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Population ecology of coastal bottlenose dolphins (Tursiops truncatus) in northern Patagonia Argentina
Vermeulen, E. (2014). Population ecology of coastal bottlenose dolphins (Tursiops truncatus) in northern Patagonia Argentina. PhD Thesis. University of Liège: Liège. 213 pp.

Thesis info:

    Ecology > Population ecology
    Tursiops truncatus (Montagu, 1821) [WoRMS]
    Argentina, Patagonia [Marine Regions]

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  • Vermeulen, E.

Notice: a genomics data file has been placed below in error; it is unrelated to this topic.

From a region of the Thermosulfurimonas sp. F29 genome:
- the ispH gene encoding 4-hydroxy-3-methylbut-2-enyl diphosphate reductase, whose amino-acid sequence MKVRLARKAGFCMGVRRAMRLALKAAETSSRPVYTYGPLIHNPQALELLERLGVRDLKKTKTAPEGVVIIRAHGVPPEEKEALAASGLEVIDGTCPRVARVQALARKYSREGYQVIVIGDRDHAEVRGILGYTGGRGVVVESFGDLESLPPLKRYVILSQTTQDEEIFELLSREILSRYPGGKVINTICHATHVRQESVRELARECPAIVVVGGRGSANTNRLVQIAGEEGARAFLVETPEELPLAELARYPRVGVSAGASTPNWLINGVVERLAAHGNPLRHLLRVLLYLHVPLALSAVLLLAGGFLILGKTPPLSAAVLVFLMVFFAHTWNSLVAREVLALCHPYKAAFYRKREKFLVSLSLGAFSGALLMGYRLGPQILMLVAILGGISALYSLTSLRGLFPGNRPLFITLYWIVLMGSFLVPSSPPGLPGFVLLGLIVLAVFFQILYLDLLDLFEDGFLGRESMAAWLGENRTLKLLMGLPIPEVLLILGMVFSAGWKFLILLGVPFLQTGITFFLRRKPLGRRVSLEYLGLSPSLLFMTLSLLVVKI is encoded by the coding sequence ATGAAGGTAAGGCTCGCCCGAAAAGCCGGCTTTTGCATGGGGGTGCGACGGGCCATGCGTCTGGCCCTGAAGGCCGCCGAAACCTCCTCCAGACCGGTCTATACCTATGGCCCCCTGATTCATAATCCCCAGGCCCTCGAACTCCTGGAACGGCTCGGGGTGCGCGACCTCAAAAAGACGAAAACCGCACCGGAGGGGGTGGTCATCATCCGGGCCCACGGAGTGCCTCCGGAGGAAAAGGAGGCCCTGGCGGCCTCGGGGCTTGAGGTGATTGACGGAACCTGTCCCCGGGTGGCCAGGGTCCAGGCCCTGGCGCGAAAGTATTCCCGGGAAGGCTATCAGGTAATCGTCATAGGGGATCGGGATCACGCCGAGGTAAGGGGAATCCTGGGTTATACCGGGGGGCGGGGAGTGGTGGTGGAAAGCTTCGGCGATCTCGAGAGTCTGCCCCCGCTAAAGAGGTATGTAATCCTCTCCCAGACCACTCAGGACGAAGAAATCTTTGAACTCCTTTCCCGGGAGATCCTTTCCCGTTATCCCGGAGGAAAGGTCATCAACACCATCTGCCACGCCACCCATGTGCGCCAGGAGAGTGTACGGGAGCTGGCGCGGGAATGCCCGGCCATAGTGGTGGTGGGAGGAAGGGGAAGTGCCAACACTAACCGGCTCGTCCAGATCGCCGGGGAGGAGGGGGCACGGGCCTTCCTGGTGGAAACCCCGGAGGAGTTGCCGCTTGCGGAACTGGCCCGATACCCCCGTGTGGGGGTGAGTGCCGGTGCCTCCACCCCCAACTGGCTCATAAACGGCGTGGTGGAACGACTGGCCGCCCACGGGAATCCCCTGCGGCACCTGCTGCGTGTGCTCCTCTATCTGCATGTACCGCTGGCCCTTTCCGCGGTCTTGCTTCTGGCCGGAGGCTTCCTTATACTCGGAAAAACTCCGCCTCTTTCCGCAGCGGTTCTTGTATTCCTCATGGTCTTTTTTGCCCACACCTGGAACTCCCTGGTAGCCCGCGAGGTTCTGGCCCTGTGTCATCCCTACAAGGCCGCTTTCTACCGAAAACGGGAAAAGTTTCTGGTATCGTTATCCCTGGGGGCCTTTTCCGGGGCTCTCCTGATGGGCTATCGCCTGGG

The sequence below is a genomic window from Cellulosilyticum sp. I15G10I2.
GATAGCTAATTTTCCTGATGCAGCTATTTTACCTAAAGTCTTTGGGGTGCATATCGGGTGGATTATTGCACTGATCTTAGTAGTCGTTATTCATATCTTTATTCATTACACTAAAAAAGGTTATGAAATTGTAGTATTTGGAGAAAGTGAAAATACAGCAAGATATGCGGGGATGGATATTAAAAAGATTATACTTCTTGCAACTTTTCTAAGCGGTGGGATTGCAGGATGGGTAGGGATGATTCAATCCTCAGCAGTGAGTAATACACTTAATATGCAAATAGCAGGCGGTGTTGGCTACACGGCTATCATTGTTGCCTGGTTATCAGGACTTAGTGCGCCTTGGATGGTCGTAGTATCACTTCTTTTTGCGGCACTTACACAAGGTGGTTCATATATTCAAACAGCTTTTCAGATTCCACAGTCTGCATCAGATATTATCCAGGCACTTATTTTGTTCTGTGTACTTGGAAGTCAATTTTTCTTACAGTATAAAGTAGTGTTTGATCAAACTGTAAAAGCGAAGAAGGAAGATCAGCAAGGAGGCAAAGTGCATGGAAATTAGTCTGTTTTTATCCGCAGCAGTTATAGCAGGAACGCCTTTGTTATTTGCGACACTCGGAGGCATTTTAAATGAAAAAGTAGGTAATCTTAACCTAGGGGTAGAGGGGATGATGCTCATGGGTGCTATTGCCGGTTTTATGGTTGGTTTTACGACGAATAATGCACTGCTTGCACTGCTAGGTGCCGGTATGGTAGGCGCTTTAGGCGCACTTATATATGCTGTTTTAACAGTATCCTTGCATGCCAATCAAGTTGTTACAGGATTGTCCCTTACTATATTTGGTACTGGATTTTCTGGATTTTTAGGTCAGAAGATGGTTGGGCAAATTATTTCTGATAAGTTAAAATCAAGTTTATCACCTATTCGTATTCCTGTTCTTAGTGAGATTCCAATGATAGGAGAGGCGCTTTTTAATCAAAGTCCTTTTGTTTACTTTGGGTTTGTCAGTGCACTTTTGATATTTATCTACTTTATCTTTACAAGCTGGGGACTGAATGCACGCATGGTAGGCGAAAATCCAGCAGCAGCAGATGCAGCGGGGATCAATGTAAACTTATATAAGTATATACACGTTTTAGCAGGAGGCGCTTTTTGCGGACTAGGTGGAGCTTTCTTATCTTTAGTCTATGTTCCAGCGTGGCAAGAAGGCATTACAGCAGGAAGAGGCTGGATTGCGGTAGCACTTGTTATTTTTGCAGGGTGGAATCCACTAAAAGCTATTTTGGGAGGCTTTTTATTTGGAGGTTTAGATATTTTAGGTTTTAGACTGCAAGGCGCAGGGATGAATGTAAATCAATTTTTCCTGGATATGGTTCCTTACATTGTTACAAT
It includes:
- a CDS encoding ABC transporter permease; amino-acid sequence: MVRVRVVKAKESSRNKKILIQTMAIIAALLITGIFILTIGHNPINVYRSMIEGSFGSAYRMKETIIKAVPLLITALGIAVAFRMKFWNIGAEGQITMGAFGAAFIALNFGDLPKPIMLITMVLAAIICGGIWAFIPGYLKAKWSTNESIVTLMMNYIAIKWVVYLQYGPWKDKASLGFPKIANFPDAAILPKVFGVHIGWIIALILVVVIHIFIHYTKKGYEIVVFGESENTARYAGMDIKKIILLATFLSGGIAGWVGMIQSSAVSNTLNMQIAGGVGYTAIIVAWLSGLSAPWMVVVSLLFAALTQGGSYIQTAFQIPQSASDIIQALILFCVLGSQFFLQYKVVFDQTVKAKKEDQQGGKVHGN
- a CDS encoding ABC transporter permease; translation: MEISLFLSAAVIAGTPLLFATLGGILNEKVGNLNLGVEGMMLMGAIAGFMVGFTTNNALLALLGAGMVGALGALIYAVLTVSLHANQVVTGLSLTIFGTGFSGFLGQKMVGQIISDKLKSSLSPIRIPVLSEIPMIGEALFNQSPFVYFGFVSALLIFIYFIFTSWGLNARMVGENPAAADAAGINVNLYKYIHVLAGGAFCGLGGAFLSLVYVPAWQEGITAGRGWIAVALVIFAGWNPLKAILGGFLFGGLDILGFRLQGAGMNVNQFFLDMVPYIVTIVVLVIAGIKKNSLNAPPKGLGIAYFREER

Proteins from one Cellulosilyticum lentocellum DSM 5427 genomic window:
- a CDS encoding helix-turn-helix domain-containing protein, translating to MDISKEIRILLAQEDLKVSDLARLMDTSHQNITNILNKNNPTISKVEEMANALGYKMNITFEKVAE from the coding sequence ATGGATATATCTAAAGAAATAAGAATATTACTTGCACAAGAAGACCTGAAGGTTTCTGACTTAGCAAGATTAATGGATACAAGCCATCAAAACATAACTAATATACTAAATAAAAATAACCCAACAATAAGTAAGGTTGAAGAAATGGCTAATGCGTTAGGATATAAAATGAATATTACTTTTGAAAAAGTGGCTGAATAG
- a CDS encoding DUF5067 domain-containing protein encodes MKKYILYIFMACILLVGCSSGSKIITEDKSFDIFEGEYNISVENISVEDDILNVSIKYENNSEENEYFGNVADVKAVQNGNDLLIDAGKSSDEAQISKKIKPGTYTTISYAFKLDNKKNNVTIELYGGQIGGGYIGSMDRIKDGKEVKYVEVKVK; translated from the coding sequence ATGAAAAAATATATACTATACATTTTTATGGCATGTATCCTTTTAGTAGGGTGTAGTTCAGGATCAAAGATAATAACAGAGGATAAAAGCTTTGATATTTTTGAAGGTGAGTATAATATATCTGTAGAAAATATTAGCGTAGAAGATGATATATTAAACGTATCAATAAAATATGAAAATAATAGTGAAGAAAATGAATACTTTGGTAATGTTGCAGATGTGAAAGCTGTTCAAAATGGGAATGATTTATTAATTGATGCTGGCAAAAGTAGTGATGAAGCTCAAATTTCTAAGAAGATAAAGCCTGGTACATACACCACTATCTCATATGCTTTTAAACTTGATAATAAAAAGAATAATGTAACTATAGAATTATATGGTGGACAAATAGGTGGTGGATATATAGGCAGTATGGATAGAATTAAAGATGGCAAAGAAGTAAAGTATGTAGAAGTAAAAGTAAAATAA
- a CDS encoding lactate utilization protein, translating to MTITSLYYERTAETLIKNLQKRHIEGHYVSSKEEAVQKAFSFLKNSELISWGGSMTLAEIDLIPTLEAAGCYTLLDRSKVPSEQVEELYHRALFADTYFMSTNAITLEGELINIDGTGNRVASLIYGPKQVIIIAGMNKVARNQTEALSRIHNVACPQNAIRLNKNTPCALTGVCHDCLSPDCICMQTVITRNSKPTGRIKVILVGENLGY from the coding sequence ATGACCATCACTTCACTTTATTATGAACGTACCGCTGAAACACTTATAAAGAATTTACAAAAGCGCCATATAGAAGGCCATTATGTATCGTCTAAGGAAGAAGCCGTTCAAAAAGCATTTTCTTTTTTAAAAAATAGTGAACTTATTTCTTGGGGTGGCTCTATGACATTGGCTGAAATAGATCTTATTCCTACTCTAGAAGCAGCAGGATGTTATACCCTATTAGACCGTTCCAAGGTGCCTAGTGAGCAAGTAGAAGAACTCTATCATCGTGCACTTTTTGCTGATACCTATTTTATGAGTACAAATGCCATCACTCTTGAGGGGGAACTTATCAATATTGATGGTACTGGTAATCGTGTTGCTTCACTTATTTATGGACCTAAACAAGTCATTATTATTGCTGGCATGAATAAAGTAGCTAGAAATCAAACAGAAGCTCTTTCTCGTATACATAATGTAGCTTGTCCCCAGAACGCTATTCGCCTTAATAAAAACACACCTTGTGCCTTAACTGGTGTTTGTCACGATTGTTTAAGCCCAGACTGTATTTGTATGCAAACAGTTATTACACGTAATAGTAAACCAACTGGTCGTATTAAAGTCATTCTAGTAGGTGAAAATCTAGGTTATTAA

The population ecology of bottlenose dolphins (Tursiops truncatus) was assessed between 2006 and 2011 in Northern Patagonia, Argentina. Over these years, 356 systematic photo-identification surveys were conducted in Bahía San Antonio, of which 227 were land-based and 129 were conducted from a small outboard-powered rigid-hull inflatable boat. In total, 1472 h was spend searching for dolphins, and resulted in 215 h of observation of 415 dolphin groups. Photo-identification data resulted in the identification of 67 individual dolphins. Based on markrecapture analysis, total abundance had a maximum corrected estimate of 83 (95%CI = 46 - 152) individuals. Adult survival rates varied between 0.97 (SE = 0.04) and 0.99 (SE = 0.01). Average calving interval of the 14 reproducing females equalled 3.5 ± 1.0 years. This results in 3.5 births/year in the entire population and a minimum annual birth rate of 4.2%. However, data suggest that calves may have been born and lost before being documented, underestimating birth rate, calf mortality and possibly the number of reproductive females. Either way, the recruitment rate of calves appears to be insufficient to compensate the overall mortality in the population. Additional data further indicated the genetic isolation and extremely low genetic diversity within this community, thus indicating this community of bottlenose dolphins is highly vulnerable and at risk. Association patterns within the studied community were relatively strong (HWI 0.30 ± 0.08), reindicating the small size of the population. Nonetheless, the fluctuation in prey density and availability appeared to be the most important factor determining their fission-fusion dynamics. It appears that a combination of aspects inherent to the species and this habitat, such as low cost of locomotion, low predation pressure and food predictability, has helped reduce the costs of fission in response to intraspecific competition. Behavioural data indicated that Bahía San Antonio is mainly used to rest and forage, with a marked diurnal and seasonal pattern in their activity. Furthermore, dolphins appeared to show a preference for the shallower waters inside their core area; they moved in and out with the tide to remain in the intertidal zone as much as possible. The observed variation in foraging activity and spatial distribution is suggested to be driven by a seasonal and locally predictable variation in prey density and availability. Most of the identified dolphins showed a yearlong residency and long term site-fidelity to Bahía San Antonio, suggesting it is the core area within the larger home range of this community. Furthermore, based on the frequent presence of calves and high residency of reproductive females, this protected coastal environment appears to provide shelter for nursing calves. Many individuals of this community ranged along the entire northern coastline of the San Matías Gulf, up to the Río Negro Estuary (approx. 200 km). Further to the north, in the southern part of the Province of Buenos Aires, a neighbouring community of bottlenose dolphins was shown to exist. Both communities are largely isolated from each other, and the environmental discontinuities between two adjacent oceanic regimes in which these communities live are hypothesised to promote their co- existence. Additionally, four individuals from another community, originating from the more southern Province of Chubut, are known to reside in Bahía San Antonio. These individuals are genetically differentiated from all other individuals in the area, clearly shown in their distinct morphology. The apparent fine-scale population structure of bottlenose dolphins over the relative small geographical distances in Argentina has conservation implications and indicates the need for further detailed research. Currently, the populations of bottlenose dolphins in the Provinces of Buenos Aires and Chubut are reported to have nearly vanished. However, this disappearance has been largely ignored in the past 40 years resulting in the studied communities to be one of the last ones remaining in the country. It seems that the coastal lifestyle and site-fidelity of coastal bottlenose dolphins, and the belief of the species to be common, may have obfuscated the need for more extensive research and conservation efforts in Argentina in former years. Local declines of common species are easily overlooked when establishing priorities for conservation, and Argentina is not a unique case. An ever-increasing number of coastal bottlenose dolphin populations are reported to be vulnerable or declining worldwide. This study provides insight into how the failure to recognise local population declines can threaten the regional status of a common species like the bottlenose dolphin. Continued research and urgent conservation measures are therefore strongly recommended to prevent the disappearance of the bottlenose dolphin from the coasts of this South American country.

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